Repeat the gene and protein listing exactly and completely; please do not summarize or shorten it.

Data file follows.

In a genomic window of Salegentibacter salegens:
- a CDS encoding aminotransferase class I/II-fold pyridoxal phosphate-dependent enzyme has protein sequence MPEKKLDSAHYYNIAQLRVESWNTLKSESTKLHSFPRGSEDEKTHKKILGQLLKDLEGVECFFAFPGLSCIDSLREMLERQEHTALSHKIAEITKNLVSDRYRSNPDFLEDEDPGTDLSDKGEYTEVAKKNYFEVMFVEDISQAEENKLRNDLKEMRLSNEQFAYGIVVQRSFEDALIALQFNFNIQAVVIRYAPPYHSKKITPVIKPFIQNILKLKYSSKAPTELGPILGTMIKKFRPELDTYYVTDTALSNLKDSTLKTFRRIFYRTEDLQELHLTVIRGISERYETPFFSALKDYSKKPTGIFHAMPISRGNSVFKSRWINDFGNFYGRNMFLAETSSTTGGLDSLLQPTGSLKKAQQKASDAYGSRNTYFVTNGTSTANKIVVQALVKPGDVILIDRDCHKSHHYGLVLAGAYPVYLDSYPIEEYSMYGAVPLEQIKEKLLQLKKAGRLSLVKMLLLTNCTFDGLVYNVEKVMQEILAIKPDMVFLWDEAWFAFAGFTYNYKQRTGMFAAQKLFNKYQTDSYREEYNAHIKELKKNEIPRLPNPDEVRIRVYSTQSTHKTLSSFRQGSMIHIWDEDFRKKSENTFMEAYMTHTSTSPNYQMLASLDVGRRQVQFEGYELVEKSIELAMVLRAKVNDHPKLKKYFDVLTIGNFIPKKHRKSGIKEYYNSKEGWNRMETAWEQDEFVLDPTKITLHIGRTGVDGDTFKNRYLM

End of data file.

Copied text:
In a genomic window of Salegentibacter salegens:
- a CDS encoding aminotransferase class I/II-fold pyridoxal phosphate-dependent enzyme has protein sequence MPEKKLDSAHYYNIAQLRVESWNTLKSESTKLHSFPRGSEDEKTHKKILGQLLKDLEGVECFFAFPGLSCIDSLREMLERQEHTALSHKIAEITKNLVSDRYRSNPDFLEDEDPGTDLSDKGEYTEVAKKNYFEVMFVEDISQAEENKLRNDLKEMRLSNEQFAYGIVVQRSFEDALIALQFNFNIQAVVIRYAPPYHSKKITPVIKPFIQNILKLKYSSKAPTELGPILGTMIKKFRPELDTYYVTDTALSNLKDSTLKTFRRIFYRTEDLQELHLTVIRGISERYETPFFSALKDYSKKPTGIFHAMPISRGNSVFKSRWINDFGNFYGRNMFLAETSSTTGGLDSLLQPTGSLKKAQQKASDAYGSRNTYFVTNGTSTANKIVVQALVKPGDVILIDRDCHKSHHYGLVLAGAYPVYLDSYPIEEYSMYGAVPLEQIKEKLLQLKKAGRLSLVKMLLLTNCTFDGLVYNVEKVMQEILAIKPDMVFLWDEAWFAFAGFTYNYKQRTGMFAAQKLFNKYQTDSYREEYNAHIKELKKNEIPRLPNPDEVRIRVYSTQSTHKTLSSFRQGSMIHIWDEDFRKKSENTFMEAYMTHTSTSPNYQMLASLDVGRRQVQFEGYELVEKSIELAMVLRAKVNDHPKLKKYFDVLTIGNFIPKKHRKSGIKEYYNSKEGWNRMETAWEQDEFVLDPTKITLHIGRTGVDGDTFKNRYLM